Gonzaga Community Reflects Peace Corps Experience
SPOKANE, Wash. – Gonzaga University’s ranking for four consecutive years as the nation’s top Peace Corps volunteer-producing institution among “Small Colleges and Universities” reflects its institutional commitment to improving our world and underscores the service ethos of its faculty and staff. Several members of Gonzaga’s faculty and staff served in the Peace Corps and each person says the volunteer experience helped shape their lives today.
Beginning with her two-year service (1980s) as a Peace Corps Volunteer in the Central African Republic, Associate Professor Mary Jeannot, Ph.D., has dedicated her life to teaching. At Gonzaga since 1997, she founded the University’s Master of Arts in Teaching English as a Second Language program (1998) and its Peace Corps Master’s International program (2009).
In working with students in the PCMI program, Jeannot emphasizes the importance of flexibility during their Peace Corps service and learning to be a part of a culture.
“We really look for someone who can embrace ambiguity, someone who is flexible and collaborative, and loves languages,” says Jeannot. “You know the (Peace Corps) motto is: ‘It’s the hardest job you’ll ever love.’”
After returning from her service in Africa, Jeannot earned a master’s and doctorate from the University of Massachusetts at Amherst and trained future Peace Corps teachers. She credits her Peace Corps experience with helping to inspire her personally and professionally. She also founded of Gonzaga’s Summer Institute for ESL students (1999), which has since added the Gonzaga TESOL abroad programs, including the interdisciplinary TESL programs.
“Even today it’s still shaping the way I think about things, the way I do things in ways that you wouldn’t even imagine,” Jeannot said. “The Peace Corps taught me how to think, act, learn and teach like an ethnographer. Never underestimate the power of local knowledge and never dismiss the sublime power of quiet observation. ”
Tyler Wasson, program coordinator for Gonzaga’s Center for Global Engagement and an adjunct instructor in the School of Business Administration, is among several other GU faculty and staff who have served as Peace Corps volunteers. A Gonzaga MBA alumnus (’13), Wasson served as a community and organization development volunteer in Isperih, Bulgaria from 2007-09.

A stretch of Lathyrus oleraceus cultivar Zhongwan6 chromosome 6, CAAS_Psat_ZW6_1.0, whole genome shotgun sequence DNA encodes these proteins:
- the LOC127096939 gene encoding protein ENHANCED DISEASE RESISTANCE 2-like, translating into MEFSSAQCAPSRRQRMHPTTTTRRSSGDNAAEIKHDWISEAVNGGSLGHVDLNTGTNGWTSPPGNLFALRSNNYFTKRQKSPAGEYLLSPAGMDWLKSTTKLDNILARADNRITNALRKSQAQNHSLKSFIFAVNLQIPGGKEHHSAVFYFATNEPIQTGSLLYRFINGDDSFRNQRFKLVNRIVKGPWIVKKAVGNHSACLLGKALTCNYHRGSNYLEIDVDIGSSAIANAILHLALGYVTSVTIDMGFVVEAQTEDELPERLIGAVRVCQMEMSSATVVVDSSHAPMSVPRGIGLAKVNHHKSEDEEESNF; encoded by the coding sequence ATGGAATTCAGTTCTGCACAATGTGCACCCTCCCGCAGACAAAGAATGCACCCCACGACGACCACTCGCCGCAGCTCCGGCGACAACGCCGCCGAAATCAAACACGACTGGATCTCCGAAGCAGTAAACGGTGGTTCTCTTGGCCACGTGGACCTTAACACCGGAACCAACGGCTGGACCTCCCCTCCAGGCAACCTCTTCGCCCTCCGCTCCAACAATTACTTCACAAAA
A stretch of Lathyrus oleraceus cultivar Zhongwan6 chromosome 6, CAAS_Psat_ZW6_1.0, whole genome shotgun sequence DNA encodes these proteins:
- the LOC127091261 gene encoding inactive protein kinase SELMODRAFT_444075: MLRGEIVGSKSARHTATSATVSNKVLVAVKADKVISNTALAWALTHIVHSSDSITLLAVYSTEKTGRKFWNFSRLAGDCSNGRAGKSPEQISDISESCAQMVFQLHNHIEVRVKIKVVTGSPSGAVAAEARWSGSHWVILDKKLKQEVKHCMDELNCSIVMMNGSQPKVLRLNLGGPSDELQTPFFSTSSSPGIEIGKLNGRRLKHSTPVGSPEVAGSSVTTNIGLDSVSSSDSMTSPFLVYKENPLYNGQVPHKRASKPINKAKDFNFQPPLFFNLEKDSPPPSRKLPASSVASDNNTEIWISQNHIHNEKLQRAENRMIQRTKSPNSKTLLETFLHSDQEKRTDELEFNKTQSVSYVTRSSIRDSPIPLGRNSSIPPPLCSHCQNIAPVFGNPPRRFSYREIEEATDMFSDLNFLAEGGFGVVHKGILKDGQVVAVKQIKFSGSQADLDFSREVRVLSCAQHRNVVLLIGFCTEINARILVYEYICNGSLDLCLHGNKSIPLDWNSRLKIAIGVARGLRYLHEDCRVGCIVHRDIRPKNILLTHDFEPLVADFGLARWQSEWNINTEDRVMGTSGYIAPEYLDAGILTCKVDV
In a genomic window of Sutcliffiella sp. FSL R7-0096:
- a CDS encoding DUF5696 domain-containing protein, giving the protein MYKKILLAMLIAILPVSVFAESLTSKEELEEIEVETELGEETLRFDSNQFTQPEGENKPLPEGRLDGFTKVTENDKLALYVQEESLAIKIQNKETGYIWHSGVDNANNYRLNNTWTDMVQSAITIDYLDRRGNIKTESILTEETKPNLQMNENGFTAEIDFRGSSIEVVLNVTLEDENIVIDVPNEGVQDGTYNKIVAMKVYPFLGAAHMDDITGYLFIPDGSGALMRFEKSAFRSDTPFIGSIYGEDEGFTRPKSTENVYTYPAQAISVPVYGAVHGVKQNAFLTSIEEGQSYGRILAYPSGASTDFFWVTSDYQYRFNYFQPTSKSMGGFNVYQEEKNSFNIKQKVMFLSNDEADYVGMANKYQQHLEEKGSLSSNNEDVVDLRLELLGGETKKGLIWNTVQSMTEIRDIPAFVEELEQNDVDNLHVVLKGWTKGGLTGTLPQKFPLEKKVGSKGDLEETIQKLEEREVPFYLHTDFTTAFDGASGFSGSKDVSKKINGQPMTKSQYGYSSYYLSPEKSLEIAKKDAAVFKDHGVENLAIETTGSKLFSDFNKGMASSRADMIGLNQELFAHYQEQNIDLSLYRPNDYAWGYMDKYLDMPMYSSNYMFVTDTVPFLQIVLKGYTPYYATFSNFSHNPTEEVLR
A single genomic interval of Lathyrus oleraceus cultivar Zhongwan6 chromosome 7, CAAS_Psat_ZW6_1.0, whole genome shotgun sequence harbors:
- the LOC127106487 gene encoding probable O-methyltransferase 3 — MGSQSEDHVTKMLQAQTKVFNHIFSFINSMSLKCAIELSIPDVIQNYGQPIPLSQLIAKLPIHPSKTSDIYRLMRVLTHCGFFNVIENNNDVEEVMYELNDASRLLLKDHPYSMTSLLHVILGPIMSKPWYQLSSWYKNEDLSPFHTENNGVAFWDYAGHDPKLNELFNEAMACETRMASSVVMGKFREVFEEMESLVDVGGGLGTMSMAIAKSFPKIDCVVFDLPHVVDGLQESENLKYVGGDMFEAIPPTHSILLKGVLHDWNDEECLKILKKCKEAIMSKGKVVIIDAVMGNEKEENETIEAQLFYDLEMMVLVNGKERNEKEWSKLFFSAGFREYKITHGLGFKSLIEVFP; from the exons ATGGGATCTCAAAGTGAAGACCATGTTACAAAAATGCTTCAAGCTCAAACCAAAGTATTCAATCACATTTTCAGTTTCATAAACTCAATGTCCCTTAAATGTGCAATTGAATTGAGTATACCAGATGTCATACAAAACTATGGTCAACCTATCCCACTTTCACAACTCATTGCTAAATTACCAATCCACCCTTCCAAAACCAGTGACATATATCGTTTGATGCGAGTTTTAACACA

“When you’re there in another culture you learn about it but you also learn how to participate in it in a positive way. Being part of our new communities never really leaves us,” Wasson said. “The Jesuit values of Gonzaga and the roles Peace Corps volunteers play in their host communities are very much in alignment. I can see why so many Gonzaga students are drawn toward Peace Corps service.”
Wasson says Bulgaria has stuck with him over the years, and not only because he married a Bulgarian woman he met as a Peace Corps volunteer.
Mary Kelly, office assistant in the Center for Community Action & Service-Learning, entered the Peace Corps upon earning a bachelor’s degree in speech communications from Gonzaga in 1989. She served in a few small villages in the African Republic of Niger from 1989-92, working to improve health and lifestyles. Kelly says the experience was shaped by her many connections with the villagers and from immersing herself in the culture. With the closest volunteer some 50 miles away, Kelly learned all about self-reliance. She worked with women to build clay stoves, taught families to make nutrient-rich porridge, and grew close to the children.
While she sought to teach and make an impact, Kelly believes the villagers taught her far more.
“Peace Corps doesn’t just enrich the lives of the people in the villages that we go into, it enriches the lives of the Peace Corps volunteers,” says Kelly. “They then can bring that back and share it with their families and communities and hopefully be always mindful of the things learned there.”
Kelly says she remains mindful of how she lives her life. She throws away as little as she can, walks as much as possible, and appreciates her daily opportunities, especially working with Gonzaga’s students.
Andrew Brajcich, assistant professor of accounting, spent 11 months in Georgia (a former Soviet republic) putting his law degree to good use. There he worked to create policies to help the government become more democratic and transparent. He worked closely with local government officials to help guide them through various processes to address and eliminate the underlying causes of corruption.
Although Brajcich’s Peace Corps service was cut short due to political turmoil, the experience impacted him significantly.
“I gained an understanding how a lot of people outside the United States live and how that informs their opinions about us or anyone. I also learned how to approach problems in more helpful ways,” Brajcich said. “Also, I did come to realize at the end of the day, when you really get down to the core of it, people are the same everywhere.”